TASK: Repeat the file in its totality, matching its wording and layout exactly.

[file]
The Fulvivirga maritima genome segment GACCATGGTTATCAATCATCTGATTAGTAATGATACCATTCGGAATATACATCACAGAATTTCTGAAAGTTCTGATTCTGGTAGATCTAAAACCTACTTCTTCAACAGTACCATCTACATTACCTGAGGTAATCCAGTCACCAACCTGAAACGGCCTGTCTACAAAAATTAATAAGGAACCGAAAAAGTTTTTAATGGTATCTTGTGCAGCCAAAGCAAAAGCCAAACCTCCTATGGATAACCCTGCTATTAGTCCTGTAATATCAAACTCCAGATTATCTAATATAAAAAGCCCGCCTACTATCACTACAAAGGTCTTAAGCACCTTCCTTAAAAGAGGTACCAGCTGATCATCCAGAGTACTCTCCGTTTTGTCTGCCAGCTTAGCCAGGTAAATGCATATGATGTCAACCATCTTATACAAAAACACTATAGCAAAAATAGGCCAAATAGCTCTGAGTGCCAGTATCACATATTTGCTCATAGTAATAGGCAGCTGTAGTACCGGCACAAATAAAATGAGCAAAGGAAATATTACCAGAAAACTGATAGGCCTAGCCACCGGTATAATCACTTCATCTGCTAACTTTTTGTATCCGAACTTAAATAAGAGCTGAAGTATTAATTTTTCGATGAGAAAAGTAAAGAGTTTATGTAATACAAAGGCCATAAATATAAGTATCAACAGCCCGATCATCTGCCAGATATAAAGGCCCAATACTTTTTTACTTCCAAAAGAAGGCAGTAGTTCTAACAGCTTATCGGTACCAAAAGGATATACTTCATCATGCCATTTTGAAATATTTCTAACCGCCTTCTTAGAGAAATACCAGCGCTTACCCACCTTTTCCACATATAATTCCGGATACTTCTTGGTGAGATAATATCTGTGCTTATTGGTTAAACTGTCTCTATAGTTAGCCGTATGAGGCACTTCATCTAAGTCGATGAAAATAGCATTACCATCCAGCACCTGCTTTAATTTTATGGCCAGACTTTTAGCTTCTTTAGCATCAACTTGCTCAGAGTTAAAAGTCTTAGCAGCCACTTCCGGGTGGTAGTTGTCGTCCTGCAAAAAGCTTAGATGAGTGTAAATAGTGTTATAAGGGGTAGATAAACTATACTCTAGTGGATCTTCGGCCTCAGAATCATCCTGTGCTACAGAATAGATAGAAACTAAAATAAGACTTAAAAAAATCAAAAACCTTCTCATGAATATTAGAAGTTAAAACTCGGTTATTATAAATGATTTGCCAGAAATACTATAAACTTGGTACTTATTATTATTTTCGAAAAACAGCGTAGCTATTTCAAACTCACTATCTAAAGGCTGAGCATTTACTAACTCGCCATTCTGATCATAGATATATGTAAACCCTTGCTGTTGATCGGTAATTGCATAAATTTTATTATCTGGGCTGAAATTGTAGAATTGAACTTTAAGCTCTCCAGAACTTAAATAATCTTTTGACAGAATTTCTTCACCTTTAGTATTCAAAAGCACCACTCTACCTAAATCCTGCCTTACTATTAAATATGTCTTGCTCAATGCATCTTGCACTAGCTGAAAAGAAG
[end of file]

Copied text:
The Fulvivirga maritima genome segment GACCATGGTTATCAATCATCTGATTAGTAATGATACCATTCGGAATATACATCACAGAATTTCTGAAAGTTCTGATTCTGGTAGATCTAAAACCTACTTCTTCAACAGTACCATCTACATTACCTGAGGTAATCCAGTCACCAACCTGAAACGGCCTGTCTACAAAAATTAATAAGGAACCGAAAAAGTTTTTAATGGTATCTTGTGCAGCCAAAGCAAAAGCCAAACCTCCTATGGATAACCCTGCTATTAGTCCTGTAATATCAAACTCCAGATTATCTAATATAAAAAGCCCGCCTACTATCACTACAAAGGTCTTAAGCACCTTCCTTAAAAGAGGTACCAGCTGATCATCCAGAGTACTCTCCGTTTTGTCTGCCAGCTTAGCCAGGTAAATGCATATGATGTCAACCATCTTATACAAAAACACTATAGCAAAAATAGGCCAAATAGCTCTGAGTGCCAGTATCACATATTTGCTCATAGTAATAGGCAGCTGTAGTACCGGCACAAATAAAATGAGCAAAGGAAATATTACCAGAAAACTGATAGGCCTAGCCACCGGTATAATCACTTCATCTGCTAACTTTTTGTATCCGAACTTAAATAAGAGCTGAAGTATTAATTTTTCGATGAGAAAAGTAAAGAGTTTATGTAATACAAAGGCCATAAATATAAGTATCAACAGCCCGATCATCTGCCAGATATAAAGGCCCAATACTTTTTTACTTCCAAAAGAAGGCAGTAGTTCTAACAGCTTATCGGTACCAAAAGGATATACTTCATCATGCCATTTTGAAATATTTCTAACCGCCTTCTTAGAGAAATACCAGCGCTTACCCACCTTTTCCACATATAATTCCGGATACTTCTTGGTGAGATAATATCTGTGCTTATTGGTTAAACTGTCTCTATAGTTAGCCGTATGAGGCACTTCATCTAAGTCGATGAAAATAGCATTACCATCCAGCACCTGCTTTAATTTTATGGCCAGACTTTTAGCTTCTTTAGCATCAACTTGCTCAGAGTTAAAAGTCTTAGCAGCCACTTCCGGGTGGTAGTTGTCGTCCTGCAAAAAGCTTAGATGAGTGTAAATAGTGTTATAAGGGGTAGATAAACTATACTCTAGTGGATCTTCGGCCTCAGAATCATCCTGTGCTACAGAATAGATAGAAACTAAAATAAGACTTAAAAAAATCAAAAACCTTCTCATGAATATTAGAAGTTAAAACTCGGTTATTATAAATGATTTGCCAGAAATACTATAAACTTGGTACTTATTATTATTTTCGAAAAACAGCGTAGCTATTTCAAACTCACTATCTAAAGGCTGAGCATTTACTAACTCGCCATTCTGATCATAGATATATGTAAACCCTTGCTGTTGATCGGTAATTGCATAAATTTTATTATCTGGGCTGAAATTGTAGAATTGAACTTTAAGCTCTCCAGAACTTAAATAATCTTTTGACAGAATTTCTTCACCTTTAGTATTCAAAAGCACCACTCTACCTAAATCCTGCCTTACTATTAAATATGTCTTGCTCAATGCATCTTGCACTAGCTGAAAAGAAG